[arin-discuss] Status of realigning the IPv6 fee structure?
Mike A. Salim
msalim at localweb.com
Wed Mar 14 17:51:28 EDT 2012
I am not familiar with the "invisible hand theory" J We are a small
ISP. We have IPv6 in production because several of our large customers
had, and still have, non-negotiable mandates to be live on IPv6 as of
June 15th, 2011. We did not get IPv6 because it was a luxury for us but
a business necessity. So I can't share your sentiment that small ISP's
don't need IPv6. And yes, there is no profit in IPv6 as far as we are
A. Michael Salim
VP and Chief Technology Officer,
American Data Technology, Inc.
PO Box 12892
Research Triangle Park, NC 27709, USA
P: (919)544-4101 x101
E: msalim at localweb.com
W: http://www.localweb.com <http://www.localweb.com/>
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From: arin-discuss-bounces at arin.net
[mailto:arin-discuss-bounces at arin.net] On Behalf Of Joseph Conti
Sent: Wednesday, March 14, 2012 5:32 PM
To: Jesse D. Geddis
Cc: arin-discuss at arin.net
Subject: Re: [arin-discuss] Status of realigning the IPv6 fee structure?
If you apply the "invisible hand" theory here, then technically no ISP
(or at least small one) should be purchasing any IPv6 at all. IPv6 in
it's current state and fee structure doesn't generate any profit for
ISP's. The cost of it (by ARIN) should be little to none, until such a
time that the equilibrium you mention is possible.
Being a small ISP, if we had the choice of taking a /36 instead of a /32
and able to pay the same as we do in our x-small category we would have.
In-fact, we even asked for a smaller allocation in the first place, but
were denied (policy at the time).
Fact of the matter remains, if an ORG is in an x-small category for
IPv4, there should be an equivalent for IPv6 as right now it doubles the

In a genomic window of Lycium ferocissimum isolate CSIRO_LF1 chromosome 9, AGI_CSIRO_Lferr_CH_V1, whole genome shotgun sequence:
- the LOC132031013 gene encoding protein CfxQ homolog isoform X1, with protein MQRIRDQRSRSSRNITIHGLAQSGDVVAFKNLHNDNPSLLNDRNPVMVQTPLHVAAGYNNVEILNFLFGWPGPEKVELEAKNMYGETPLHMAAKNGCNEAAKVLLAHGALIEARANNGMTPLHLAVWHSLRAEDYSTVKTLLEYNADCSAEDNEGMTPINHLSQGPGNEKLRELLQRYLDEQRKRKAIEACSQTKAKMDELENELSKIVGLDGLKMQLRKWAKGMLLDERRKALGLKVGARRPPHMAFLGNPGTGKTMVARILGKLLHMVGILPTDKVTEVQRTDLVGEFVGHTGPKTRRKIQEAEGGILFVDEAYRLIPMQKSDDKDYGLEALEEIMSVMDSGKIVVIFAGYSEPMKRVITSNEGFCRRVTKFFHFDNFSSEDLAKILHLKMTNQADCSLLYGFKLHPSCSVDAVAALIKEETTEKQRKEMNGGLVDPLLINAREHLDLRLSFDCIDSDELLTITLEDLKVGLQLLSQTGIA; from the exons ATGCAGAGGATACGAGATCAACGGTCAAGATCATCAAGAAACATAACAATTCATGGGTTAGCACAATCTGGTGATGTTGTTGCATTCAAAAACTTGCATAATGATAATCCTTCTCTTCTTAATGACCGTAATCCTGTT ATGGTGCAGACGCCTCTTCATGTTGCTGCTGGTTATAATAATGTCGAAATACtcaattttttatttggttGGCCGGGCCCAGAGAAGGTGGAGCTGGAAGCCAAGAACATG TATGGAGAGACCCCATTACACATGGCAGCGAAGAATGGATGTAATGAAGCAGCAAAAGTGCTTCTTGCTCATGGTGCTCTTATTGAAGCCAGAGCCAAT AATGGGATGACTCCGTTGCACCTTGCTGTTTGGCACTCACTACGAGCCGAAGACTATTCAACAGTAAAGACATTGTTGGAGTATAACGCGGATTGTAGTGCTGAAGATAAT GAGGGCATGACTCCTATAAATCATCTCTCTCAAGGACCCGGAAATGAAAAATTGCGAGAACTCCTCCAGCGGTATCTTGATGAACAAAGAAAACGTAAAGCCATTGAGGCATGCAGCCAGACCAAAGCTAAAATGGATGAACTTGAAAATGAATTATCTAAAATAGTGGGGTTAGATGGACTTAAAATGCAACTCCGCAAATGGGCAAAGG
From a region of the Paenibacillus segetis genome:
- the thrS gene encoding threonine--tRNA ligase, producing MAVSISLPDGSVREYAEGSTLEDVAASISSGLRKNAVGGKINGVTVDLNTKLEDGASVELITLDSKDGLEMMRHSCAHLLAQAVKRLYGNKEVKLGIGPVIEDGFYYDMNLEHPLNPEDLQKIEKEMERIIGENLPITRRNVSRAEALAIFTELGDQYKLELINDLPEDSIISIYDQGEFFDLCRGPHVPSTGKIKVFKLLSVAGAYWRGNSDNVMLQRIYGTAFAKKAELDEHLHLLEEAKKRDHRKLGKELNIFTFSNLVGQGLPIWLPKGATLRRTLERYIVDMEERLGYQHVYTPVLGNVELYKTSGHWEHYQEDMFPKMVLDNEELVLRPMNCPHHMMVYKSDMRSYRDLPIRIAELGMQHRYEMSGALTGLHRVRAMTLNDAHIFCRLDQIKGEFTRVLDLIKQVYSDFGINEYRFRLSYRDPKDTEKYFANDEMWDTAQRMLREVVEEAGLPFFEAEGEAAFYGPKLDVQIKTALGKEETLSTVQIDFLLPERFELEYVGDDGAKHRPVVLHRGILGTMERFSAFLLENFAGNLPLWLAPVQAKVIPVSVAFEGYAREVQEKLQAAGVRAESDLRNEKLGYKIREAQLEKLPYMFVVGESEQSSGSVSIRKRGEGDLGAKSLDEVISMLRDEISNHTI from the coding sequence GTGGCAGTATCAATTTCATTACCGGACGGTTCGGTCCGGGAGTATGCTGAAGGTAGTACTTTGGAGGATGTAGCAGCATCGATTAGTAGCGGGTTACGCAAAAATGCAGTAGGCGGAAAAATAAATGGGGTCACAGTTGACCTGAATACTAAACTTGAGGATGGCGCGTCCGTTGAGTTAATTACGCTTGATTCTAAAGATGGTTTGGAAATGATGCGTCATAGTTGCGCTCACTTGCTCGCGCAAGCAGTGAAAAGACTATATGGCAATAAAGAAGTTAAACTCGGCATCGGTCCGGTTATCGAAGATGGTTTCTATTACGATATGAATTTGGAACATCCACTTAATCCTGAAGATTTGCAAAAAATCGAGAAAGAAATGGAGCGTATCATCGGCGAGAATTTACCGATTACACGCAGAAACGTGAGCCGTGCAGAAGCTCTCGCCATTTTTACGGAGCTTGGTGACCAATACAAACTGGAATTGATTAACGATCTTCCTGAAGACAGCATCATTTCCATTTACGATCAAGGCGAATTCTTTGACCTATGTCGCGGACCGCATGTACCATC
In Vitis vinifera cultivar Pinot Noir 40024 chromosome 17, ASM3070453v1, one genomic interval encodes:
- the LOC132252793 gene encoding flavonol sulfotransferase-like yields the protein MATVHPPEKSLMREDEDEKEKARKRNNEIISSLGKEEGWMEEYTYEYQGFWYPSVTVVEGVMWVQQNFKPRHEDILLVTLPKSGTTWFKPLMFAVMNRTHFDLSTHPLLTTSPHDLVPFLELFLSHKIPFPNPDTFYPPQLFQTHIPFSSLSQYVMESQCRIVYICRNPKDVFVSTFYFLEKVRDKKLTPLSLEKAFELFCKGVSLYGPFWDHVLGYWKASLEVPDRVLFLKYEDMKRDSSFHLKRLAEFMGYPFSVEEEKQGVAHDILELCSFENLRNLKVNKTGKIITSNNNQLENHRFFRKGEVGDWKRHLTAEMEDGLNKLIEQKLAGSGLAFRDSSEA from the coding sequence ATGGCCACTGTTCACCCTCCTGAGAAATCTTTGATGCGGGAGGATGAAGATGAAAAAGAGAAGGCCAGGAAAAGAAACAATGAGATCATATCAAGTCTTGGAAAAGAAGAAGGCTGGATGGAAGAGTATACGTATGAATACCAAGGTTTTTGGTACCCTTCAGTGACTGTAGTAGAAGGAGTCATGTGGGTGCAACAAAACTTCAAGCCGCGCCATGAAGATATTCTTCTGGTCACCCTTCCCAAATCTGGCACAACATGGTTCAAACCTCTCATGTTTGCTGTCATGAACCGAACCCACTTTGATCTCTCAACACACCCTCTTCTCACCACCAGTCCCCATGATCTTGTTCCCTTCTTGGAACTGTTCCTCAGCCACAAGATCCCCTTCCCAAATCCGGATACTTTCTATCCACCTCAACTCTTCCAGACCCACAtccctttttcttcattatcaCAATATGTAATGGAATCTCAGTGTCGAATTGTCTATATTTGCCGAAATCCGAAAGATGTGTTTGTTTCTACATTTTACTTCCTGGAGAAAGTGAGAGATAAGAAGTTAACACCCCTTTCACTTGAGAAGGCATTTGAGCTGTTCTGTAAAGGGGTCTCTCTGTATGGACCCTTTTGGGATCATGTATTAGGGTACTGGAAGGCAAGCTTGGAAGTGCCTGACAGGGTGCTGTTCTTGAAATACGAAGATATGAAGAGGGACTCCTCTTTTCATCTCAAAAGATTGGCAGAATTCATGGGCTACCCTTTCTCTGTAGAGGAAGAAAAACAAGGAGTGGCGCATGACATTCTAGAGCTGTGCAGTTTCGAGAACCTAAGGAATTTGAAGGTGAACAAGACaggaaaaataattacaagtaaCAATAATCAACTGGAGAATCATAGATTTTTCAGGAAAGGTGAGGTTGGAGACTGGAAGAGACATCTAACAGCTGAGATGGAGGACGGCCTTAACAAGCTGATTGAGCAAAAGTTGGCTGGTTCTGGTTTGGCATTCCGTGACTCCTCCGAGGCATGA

annual fee and doesn't generate any revenue in it's current state.
What we are essentially doing now, is paying double for an allocation
that we will likely never outgrow. For larger ISP's this may be
On 2012-03-14, at 5:14 PM, Jesse D. Geddis wrote:
There are two layers of fees
1. Those charged by ARIN to the carriers.
2. Those charged by the carriers to their customers.
Layer 1 is not for profit as ARIN is, as I said, a steward. Saying ARIN
is a geographic monopoly misappropriates the term since it is not a for
profit organisation. ARIN's sole purpose is to delegate those resources
in a needs baser manner to other organisations.
Layer 2 is generally for profit. Here is where supply and demand comes
into play for address space. If you have limited ipv4 address space you
will charge your customer more. If you charge too much they will go
elsewhere until an equilibrium is found in the price. This is how the
'invisible hand' operates.
LA Broadband LLC
On Mar 14, 2012, at 2:06 PM, "David Conrad" <david at cloudflare.com>
On Mar 14, 2012, at 2:57 PM, Jesse D. Geddis wrote:
ARIN doesn't operate as a free enterprise and this is
not done for profit. ARIN is the steward, administrator, of the address
space. The fees are to pay for administration and advocacy. The fees
charged in the marketplace for that address space is dictated by the
free market as it should be. Not by ARIN.
I'm not understanding what you're saying. ARIN is a geographic
monopoly. The fees are not dictated by a free market. They are
dictated by ARIN.
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